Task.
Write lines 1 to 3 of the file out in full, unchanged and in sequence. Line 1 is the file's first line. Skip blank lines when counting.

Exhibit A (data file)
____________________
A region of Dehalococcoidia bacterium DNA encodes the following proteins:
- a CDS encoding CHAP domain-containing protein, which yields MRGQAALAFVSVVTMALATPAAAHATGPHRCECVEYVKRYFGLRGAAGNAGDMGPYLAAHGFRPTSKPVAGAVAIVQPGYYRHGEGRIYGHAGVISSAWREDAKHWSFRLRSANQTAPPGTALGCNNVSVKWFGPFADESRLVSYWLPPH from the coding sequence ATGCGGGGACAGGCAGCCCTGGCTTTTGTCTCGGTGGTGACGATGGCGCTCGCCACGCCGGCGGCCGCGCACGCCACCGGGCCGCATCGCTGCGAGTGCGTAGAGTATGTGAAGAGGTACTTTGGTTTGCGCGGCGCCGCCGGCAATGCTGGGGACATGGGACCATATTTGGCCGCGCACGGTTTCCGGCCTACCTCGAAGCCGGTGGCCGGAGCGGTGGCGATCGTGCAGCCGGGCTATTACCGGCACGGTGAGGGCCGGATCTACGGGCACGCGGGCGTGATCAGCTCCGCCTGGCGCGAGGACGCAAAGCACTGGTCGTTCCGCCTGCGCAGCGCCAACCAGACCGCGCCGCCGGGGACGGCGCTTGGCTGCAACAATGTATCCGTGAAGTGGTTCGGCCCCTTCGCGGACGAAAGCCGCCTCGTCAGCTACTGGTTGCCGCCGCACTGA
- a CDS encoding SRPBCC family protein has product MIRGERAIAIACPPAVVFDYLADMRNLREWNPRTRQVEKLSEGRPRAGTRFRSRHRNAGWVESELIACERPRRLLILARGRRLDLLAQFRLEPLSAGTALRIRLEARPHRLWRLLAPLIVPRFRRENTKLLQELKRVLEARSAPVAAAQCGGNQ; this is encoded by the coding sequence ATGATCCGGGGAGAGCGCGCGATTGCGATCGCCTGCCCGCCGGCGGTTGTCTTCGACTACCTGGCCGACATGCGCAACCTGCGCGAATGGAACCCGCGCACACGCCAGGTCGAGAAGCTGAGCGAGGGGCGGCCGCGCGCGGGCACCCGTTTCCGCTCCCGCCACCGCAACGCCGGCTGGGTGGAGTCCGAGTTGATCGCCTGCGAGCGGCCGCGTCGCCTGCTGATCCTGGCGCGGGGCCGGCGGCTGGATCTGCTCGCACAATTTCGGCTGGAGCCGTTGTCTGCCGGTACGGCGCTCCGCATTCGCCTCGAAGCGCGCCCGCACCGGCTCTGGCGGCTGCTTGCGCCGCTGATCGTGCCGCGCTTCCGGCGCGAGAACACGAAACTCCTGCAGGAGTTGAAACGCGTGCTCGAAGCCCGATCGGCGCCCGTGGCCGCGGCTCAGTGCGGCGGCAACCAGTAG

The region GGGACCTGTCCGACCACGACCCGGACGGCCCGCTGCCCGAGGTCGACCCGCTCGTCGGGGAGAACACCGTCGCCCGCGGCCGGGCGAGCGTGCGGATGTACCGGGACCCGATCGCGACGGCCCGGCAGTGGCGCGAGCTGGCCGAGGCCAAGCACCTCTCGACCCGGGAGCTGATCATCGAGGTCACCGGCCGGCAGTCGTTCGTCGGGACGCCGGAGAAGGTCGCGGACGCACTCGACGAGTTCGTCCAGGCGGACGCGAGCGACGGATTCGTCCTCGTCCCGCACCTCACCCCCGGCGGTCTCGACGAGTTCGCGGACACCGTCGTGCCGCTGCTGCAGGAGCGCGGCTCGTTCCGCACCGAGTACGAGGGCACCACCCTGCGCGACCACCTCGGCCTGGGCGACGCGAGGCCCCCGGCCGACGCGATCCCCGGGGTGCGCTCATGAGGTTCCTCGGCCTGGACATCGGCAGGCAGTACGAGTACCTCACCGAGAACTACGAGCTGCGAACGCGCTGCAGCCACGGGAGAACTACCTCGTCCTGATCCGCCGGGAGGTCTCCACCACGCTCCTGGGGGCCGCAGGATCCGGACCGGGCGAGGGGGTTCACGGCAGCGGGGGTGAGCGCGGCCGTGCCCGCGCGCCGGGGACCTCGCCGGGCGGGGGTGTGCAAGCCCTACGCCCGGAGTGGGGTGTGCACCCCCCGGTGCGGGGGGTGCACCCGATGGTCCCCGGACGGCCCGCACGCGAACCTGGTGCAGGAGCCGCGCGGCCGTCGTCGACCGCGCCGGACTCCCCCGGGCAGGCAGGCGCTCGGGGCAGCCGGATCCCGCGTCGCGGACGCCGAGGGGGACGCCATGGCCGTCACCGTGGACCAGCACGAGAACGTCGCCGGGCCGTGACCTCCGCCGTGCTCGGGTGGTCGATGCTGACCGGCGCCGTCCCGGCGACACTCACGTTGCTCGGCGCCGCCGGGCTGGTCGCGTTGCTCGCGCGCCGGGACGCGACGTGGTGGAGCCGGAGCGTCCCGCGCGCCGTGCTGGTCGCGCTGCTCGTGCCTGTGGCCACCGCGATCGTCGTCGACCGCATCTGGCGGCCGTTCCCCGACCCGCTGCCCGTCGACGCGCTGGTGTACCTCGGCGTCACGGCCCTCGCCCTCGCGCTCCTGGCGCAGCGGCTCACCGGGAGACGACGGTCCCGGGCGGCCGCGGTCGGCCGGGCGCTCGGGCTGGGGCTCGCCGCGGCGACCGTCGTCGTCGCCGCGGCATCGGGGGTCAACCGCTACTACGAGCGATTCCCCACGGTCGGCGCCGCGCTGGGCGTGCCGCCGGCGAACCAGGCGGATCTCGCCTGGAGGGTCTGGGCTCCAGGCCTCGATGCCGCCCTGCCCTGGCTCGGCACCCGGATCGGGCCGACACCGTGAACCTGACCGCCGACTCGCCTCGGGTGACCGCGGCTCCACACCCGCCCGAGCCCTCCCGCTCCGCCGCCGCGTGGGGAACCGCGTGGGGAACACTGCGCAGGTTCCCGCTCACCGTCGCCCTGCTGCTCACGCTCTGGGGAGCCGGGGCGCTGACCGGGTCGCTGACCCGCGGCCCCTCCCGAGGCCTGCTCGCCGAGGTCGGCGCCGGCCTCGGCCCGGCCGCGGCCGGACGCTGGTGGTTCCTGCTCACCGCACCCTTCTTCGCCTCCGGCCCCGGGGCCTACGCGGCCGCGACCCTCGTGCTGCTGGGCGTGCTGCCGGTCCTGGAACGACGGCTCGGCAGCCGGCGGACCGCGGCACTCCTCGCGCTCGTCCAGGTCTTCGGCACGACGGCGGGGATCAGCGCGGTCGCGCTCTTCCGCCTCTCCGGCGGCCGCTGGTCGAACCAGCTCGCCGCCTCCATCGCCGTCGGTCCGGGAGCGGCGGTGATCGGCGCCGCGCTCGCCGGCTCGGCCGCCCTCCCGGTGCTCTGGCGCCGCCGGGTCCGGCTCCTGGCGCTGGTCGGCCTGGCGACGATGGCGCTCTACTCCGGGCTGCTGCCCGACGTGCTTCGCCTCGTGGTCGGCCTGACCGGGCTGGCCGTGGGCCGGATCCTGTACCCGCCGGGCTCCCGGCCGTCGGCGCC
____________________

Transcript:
A region of Dehalococcoidia bacterium DNA encodes the following proteins:
- a CDS encoding CHAP domain-containing protein, which yields MRGQAALAFVSVVTMALATPAAAHATGPHRCECVEYVKRYFGLRGAAGNAGDMGPYLAAHGFRPTSKPVAGAVAIVQPGYYRHGEGRIYGHAGVISSAWREDAKHWSFRLRSANQTAPPGTALGCNNVSVKWFGPFADESRLVSYWLPPH from the coding sequence ATGCGGGGACAGGCAGCCCTGGCTTTTGTCTCGGTGGTGACGATGGCGCTCGCCACGCCGGCGGCCGCGCACGCCACCGGGCCGCATCGCTGCGAGTGCGTAGAGTATGTGAAGAGGTACTTTGGTTTGCGCGGCGCCGCCGGCAATGCTGGGGACATGGGACCATATTTGGCCGCGCACGGTTTCCGGCCTACCTCGAAGCCGGTGGCCGGAGCGGTGGCGATCGTGCAGCCGGGCTATTACCGGCACGGTGAGGGCCGGATCTACGGGCACGCGGGCGTGATCAGCTCCGCCTGGCGCGAGGACGCAAAGCACTGGTCGTTCCGCCTGCGCAGCGCCAACCAGACCGCGCCGCCGGGGACGGCGCTTGGCTGCAACAATGTATCCGTGAAGTGGTTCGGCCCCTTCGCGGACGAAAGCCGCCTCGTCAGCTACTGGTTGCCGCCGCACTGA
- a CDS encoding SRPBCC family protein has product MIRGERAIAIACPPAVVFDYLADMRNLREWNPRTRQVEKLSEGRPRAGTRFRSRHRNAGWVESELIACERPRRLLILARGRRLDLLAQFRLEPLSAGTALRIRLEARPHRLWRLLAPLIVPRFRRENTKLLQELKRVLEARSAPVAAAQCGGNQ; this is encoded by the coding sequence ATGATCCGGGGAGAGCGCGCGATTGCGATCGCCTGCCCGCCGGCGGTTGTCTTCGACTACCTGGCCGACATGCGCAACCTGCGCGAATGGAACCCGCGCACACGCCAGGTCGAGAAGCTGAGCGAGGGGCGGCCGCGCGCGGGCACCCGTTTCCGCTCCCGCCACCGCAACGCCGGCTGGGTGGAGTCCGAGTTGATCGCCTGCGAGCGGCCGCGTCGCCTGCTGATCCTGGCGCGGGGCCGGCGGCTGGATCTGCTCGCACAATTTCGGCTGGAGCCGTTGTCTGCCGGTACGGCGCTCCGCATTCGCCTCGAAGCGCGCCCGCACCGGCTCTGGCGGCTGCTTGCGCCGCTGATCGTGCCGCGCTTCCGGCGCGAGAACACGAAACTCCTGCAGGAGTTGAAACGCGTGCTCGAAGCCCGATCGGCGCCCGTGGCCGCGGCTCAGTGCGGCGGCAACCAGTAG